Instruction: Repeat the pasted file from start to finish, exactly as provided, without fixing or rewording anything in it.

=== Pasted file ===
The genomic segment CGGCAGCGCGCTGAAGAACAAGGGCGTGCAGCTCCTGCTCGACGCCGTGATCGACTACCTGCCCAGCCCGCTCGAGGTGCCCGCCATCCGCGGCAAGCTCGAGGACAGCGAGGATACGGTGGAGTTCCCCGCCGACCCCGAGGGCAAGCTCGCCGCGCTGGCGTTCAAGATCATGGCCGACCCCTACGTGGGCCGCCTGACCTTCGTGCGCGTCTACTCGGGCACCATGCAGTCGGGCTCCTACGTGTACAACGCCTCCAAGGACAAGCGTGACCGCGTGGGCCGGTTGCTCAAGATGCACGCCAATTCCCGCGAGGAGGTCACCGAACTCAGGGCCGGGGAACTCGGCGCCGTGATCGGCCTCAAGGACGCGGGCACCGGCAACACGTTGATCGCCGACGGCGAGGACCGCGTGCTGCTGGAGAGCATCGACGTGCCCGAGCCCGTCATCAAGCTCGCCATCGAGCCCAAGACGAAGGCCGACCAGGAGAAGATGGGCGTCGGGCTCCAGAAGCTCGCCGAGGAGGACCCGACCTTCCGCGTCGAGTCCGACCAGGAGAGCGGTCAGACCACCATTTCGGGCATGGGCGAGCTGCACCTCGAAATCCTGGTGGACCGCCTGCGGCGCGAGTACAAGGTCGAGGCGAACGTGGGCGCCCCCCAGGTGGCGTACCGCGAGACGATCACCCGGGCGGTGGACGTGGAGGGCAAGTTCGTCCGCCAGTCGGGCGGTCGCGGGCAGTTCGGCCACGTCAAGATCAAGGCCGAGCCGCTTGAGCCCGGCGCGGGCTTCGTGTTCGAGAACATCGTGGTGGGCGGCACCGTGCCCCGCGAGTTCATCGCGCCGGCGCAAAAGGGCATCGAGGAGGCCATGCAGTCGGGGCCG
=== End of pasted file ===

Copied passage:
The genomic segment CGGCAGCGCGCTGAAGAACAAGGGCGTGCAGCTCCTGCTCGACGCCGTGATCGACTACCTGCCCAGCCCGCTCGAGGTGCCCGCCATCCGCGGCAAGCTCGAGGACAGCGAGGATACGGTGGAGTTCCCCGCCGACCCCGAGGGCAAGCTCGCCGCGCTGGCGTTCAAGATCATGGCCGACCCCTACGTGGGCCGCCTGACCTTCGTGCGCGTCTACTCGGGCACCATGCAGTCGGGCTCCTACGTGTACAACGCCTCCAAGGACAAGCGTGACCGCGTGGGCCGGTTGCTCAAGATGCACGCCAATTCCCGCGAGGAGGTCACCGAACTCAGGGCCGGGGAACTCGGCGCCGTGATCGGCCTCAAGGACGCGGGCACCGGCAACACGTTGATCGCCGACGGCGAGGACCGCGTGCTGCTGGAGAGCATCGACGTGCCCGAGCCCGTCATCAAGCTCGCCATCGAGCCCAAGACGAAGGCCGACCAGGAGAAGATGGGCGTCGGGCTCCAGAAGCTCGCCGAGGAGGACCCGACCTTCCGCGTCGAGTCCGACCAGGAGAGCGGTCAGACCACCATTTCGGGCATGGGCGAGCTGCACCTCGAAATCCTGGTGGACCGCCTGCGGCGCGAGTACAAGGTCGAGGCGAACGTGGGCGCCCCCCAGGTGGCGTACCGCGAGACGATCACCCGGGCGGTGGACGTGGAGGGCAAGTTCGTCCGCCAGTCGGGCGGTCGCGGGCAGTTCGGCCACGTCAAGATCAAGGCCGAGCCGCTTGAGCCCGGCGCGGGCTTCGTGTTCGAGAACATCGTGGTGGGCGGCACCGTGCCCCGCGAGTTCATCGCGCCGGCGCAAAAGGGCATCGAGGAGGCCATGCAGTCGGGGCCG